Some spots of time in the life of Norman Maclean
Since its publication in 1976, Norman Maclean’s novella A River Runs Through It has become an American classic, earning him comparison to the likes of Thoreau and Hemingway. Maclean published only three short works of fiction during his lifetime, one of which was A River Runs Through It. None were published until after he retired, at the age of 71, from his career as a professor at the University of Chicago.
In a recent article for the Wall Street Journal Joseph Rago asks: “how did this retired professor bring off such accomplished work on his first attempt? And how did he then manage, just as remarkably, to produce a haunting work of nonfiction, the posthumously published Young Men and Fire, Maclean’s exploration of a deadly Montana forest fire in 1949?” Rago continues:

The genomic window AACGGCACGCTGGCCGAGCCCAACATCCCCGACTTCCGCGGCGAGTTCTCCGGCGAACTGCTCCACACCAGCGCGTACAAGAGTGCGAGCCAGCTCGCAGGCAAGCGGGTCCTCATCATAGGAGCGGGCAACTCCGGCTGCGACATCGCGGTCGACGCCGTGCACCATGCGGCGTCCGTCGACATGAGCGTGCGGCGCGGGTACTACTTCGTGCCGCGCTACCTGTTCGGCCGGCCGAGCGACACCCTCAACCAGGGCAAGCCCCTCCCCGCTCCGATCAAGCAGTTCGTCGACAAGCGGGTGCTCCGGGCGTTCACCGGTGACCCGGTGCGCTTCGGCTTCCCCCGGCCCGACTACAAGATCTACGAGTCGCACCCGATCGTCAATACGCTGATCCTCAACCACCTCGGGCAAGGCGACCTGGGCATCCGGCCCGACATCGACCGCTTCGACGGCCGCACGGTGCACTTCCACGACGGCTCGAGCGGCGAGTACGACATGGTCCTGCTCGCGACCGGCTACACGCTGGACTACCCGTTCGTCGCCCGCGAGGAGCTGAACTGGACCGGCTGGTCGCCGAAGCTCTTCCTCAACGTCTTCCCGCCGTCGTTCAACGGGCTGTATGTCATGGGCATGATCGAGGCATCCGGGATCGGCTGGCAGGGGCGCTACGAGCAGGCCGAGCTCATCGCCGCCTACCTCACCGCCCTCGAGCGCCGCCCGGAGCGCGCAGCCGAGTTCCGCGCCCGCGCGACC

The Norman Maclean Reader points us toward an answer. Smartly edited by O. Alan Weltzien of the University of Montana, the book brings together manuscripts and letters found among Maclean’s papers after his death in 1990, as well as hard-to-find essays, lectures and interviews. Maclean did not draw a distinction between his life and his fiction, and the material in the Reader, much of it available for the first time, burnishes his achievement.
Maclean was deeply influenced by Wordsworth’s notion of “spots of time,” or the moments that give life shape and meaning, “as if an artist had made them,” in Maclean’s words. But he never went in for sentimentality or pointless nostalgia—he was trying, rather, to lend such epiphanies the permanence of literature. …